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Stedman and Hutchinson, comps. A Library of American Literature:
An Anthology in Eleven Volumes. 1891.
Vols. IX–XI: Literature of the Republic, Part IV., 1861–1889

The Doctor’s Dream

By Thomas Chalkley (1675–1741)

[Born in London, England, 1675. Died at the Friendly Islands. A Journal of the Life, Labours, Travels, etc., of Thomas Chalkley. 1749.]

AFTER we had been almost seven weeks at sea, we thought that we were near the land, but we sounded several days and found no bottom, although we let out abundance of line, I think above three hundred yards. About this time our Doctor dreamed a dream which was to this effect, himself relating it to me. He said: “He dreamed that he went on shore at a great and spacious town, the buildings whereof were high, and the streets broad, and as he went up the street he saw a large sign on which was written in great golden letters ‘Shame.’ At the door of the house (to which the sign belonged) stood a woman with a can in her hand, who said unto him: ‘Doctor will you drink?’ He replied, ‘With all my heart, for I have not drank anything but water a great while’ (our wine and cyder being all spent, having had a long passage); and he drank a hearty draught which he said made him merry. So he went up the street reeling to and fro, when a grim fellow, coming behind him, clapped him on the shoulder and told him ‘That he arrested him in the name of the Governor of the place!’ He asked him for what, and said, ‘What have I done?’ He answered, ‘For stealing the woman’s can.’ The can he had indeed, and so he was led before the Governor, which was a mighty black dog, the biggest and grimmest that ever he saw in his life; and witness was brought in against him by an old companion of his, and he was found guilty, and his sentence was to go to prison and there lay forever.”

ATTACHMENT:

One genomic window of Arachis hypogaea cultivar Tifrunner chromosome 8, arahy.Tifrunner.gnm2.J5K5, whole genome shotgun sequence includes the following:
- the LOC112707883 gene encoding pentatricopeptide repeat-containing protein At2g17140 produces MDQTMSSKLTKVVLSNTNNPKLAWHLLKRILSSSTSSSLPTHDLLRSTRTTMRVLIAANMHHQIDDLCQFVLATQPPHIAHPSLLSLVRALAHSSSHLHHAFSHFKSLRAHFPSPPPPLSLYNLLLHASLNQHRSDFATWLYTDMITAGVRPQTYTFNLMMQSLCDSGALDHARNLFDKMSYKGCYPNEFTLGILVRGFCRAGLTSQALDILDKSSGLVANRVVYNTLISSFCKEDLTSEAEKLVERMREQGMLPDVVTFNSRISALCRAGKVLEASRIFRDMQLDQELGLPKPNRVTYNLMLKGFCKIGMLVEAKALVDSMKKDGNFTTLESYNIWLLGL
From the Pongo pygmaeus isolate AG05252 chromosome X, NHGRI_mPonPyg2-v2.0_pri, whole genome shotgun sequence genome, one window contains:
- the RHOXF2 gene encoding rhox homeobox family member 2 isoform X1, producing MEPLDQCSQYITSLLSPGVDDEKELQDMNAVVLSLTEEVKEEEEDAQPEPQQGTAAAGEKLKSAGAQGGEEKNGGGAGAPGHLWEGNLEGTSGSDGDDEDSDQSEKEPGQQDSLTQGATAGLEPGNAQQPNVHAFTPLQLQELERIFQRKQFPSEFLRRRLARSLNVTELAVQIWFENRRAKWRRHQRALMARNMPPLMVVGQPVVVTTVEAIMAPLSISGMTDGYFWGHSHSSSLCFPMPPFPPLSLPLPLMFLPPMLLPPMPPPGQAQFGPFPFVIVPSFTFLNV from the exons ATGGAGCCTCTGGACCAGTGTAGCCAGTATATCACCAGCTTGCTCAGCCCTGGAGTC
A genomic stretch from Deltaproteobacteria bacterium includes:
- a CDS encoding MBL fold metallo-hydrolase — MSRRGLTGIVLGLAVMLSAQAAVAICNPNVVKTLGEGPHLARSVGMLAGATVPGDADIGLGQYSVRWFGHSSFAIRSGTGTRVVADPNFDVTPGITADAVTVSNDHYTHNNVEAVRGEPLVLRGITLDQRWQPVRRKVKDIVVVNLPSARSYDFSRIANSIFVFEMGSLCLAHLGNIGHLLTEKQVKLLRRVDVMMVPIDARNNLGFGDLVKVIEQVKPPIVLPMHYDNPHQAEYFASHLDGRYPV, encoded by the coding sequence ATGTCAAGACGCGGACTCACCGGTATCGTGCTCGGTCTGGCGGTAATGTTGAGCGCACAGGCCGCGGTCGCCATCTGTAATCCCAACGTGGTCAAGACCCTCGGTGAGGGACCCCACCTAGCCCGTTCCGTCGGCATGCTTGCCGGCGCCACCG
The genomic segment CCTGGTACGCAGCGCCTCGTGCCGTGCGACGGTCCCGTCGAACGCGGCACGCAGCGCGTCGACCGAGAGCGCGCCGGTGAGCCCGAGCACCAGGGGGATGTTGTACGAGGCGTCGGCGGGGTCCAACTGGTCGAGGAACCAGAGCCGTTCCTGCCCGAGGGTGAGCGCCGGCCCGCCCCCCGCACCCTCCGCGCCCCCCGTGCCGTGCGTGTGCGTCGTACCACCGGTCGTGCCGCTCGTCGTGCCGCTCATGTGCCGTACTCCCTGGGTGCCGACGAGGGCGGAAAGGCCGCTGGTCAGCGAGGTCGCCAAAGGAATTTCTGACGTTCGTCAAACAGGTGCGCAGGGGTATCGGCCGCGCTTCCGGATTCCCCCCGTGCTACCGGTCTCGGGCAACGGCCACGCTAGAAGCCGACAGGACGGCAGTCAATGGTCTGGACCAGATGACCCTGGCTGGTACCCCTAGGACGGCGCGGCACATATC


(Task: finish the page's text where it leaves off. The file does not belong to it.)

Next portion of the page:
He told me this dream so punctually and with such an emphasis that it affected me with serious sadness, and caused my heart to move within me (for to me the dream seemed true and the interpretation sure). I then told him he was an ingenious man and might clearly see the interpretation of that dream, which exactly answered to his state and condition, which I thus interpreted to him: “This great and spacious place, wherein the buildings were high and the streets broad, is thy great and high profession. The sign on which was written ‘Shame,’ which thou sawest, and the woman at the door with the can in her hand, truly represents that great, crying and shameful sin of drunkenness, which thou knowest to be thy great weakness, which the woman with the can did truly represent to thee. The grim fellow who arrested thee in the Devil’s territories is Death who will assuredly arrest all mortals. The Governor whom thou sawest representing a great black dog is certainly the Devil, who after his servants have served him to the full will torment them eternally in Hell.”